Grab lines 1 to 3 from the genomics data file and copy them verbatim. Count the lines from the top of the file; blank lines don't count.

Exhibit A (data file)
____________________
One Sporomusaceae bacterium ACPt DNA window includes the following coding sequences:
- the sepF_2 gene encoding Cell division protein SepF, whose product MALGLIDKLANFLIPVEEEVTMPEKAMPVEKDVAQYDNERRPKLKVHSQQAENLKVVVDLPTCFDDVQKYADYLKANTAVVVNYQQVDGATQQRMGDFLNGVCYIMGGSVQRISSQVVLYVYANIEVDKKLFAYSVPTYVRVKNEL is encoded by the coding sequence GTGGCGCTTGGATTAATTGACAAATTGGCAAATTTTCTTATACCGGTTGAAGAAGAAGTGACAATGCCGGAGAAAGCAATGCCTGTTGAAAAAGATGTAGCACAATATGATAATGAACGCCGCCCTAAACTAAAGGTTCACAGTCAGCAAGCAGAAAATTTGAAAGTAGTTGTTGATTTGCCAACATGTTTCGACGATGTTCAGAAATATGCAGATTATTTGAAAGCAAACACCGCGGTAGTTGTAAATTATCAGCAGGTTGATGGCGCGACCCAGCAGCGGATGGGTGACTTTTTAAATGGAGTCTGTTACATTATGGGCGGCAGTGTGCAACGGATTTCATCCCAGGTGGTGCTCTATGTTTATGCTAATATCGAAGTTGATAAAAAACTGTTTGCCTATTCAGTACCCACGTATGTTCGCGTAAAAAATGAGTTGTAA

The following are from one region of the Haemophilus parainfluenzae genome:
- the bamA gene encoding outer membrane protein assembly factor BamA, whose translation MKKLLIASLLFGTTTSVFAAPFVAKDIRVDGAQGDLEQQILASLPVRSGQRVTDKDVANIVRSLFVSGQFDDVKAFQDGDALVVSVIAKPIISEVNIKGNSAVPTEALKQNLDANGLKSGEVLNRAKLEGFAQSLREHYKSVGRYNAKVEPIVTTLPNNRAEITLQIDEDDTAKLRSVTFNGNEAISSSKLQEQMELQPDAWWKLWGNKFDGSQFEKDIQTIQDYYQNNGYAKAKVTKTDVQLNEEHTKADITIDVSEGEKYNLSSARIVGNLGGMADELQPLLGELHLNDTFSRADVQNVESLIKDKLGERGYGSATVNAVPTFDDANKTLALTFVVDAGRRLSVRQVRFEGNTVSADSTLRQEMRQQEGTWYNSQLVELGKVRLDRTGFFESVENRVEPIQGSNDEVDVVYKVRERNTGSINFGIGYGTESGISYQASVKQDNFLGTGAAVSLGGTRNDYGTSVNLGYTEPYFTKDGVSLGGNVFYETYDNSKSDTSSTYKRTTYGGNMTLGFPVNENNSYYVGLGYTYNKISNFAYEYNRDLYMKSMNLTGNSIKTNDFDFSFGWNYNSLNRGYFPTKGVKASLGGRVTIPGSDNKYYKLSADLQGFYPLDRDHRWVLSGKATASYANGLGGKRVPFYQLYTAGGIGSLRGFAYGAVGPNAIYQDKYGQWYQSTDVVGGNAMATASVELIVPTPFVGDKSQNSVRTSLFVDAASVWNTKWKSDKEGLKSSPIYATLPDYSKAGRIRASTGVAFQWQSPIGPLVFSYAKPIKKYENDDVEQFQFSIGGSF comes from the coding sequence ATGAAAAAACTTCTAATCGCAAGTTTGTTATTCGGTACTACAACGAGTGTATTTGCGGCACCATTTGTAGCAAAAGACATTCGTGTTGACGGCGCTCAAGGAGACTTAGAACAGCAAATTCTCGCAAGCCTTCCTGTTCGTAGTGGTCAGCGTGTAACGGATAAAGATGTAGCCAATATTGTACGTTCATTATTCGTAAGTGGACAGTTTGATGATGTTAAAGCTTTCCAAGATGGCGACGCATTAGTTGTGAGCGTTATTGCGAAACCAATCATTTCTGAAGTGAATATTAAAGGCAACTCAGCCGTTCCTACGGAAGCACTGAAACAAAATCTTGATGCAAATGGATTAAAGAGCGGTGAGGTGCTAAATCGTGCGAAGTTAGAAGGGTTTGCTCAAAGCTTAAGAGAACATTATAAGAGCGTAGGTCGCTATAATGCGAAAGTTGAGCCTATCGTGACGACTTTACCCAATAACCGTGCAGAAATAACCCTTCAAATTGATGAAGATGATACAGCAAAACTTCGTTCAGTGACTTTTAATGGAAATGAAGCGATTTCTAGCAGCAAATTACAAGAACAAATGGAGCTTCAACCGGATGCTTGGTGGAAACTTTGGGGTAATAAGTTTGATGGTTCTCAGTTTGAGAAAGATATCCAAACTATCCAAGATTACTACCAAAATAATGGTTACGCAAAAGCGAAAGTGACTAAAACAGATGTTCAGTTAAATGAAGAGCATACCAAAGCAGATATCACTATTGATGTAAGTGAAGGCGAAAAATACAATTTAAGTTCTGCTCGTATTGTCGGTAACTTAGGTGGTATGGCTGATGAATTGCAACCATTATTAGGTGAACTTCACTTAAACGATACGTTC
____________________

One Sporomusaceae bacterium ACPt DNA window includes the following coding sequences:
- the sepF_2 gene encoding Cell division protein SepF, whose product MALGLIDKLANFLIPVEEEVTMPEKAMPVEKDVAQYDNERRPKLKVHSQQAENLKVVVDLPTCFDDVQKYADYLKANTAVVVNYQQVDGATQQRMGDFLNGVCYIMGGSVQRISSQVVLYVYANIEVDKKLFAYSVPTYVRVKNEL is encoded by the coding sequence GTGGCGCTTGGATTAATTGACAAATTGGCAAATTTTCTTATACCGGTTGAAGAAGAAGTGACAATGCCGGAGAAAGCAATGCCTGTTGAAAAAGATGTAGCACAATATGATAATGAACGCCGCCCTAAACTAAAGGTTCACAGTCAGCAAGCAGAAAATTTGAAAGTAGTTGTTGATTTGCCAACATGTTTCGACGATGTTCAGAAATATGCAGATTATTTGAAAGCAAACACCGCGGTAGTTGTAAATTATCAGCAGGTTGATGGCGCGACCCAGCAGCGGATGGGTGACTTTTTAAATGGAGTCTGTTACATTATGGGCGGCAGTGTGCAACGGATTTCATCCCAGGTGGTGCTCTATGTTTATGCTAATATCGAAGTTGATAAAAAACTGTTTGCCTATTCAGTACCCACGTATGTTCGCGTAAAAAATGAGTTGTAA

The following are from one region of the Haemophilus parainfluenzae genome: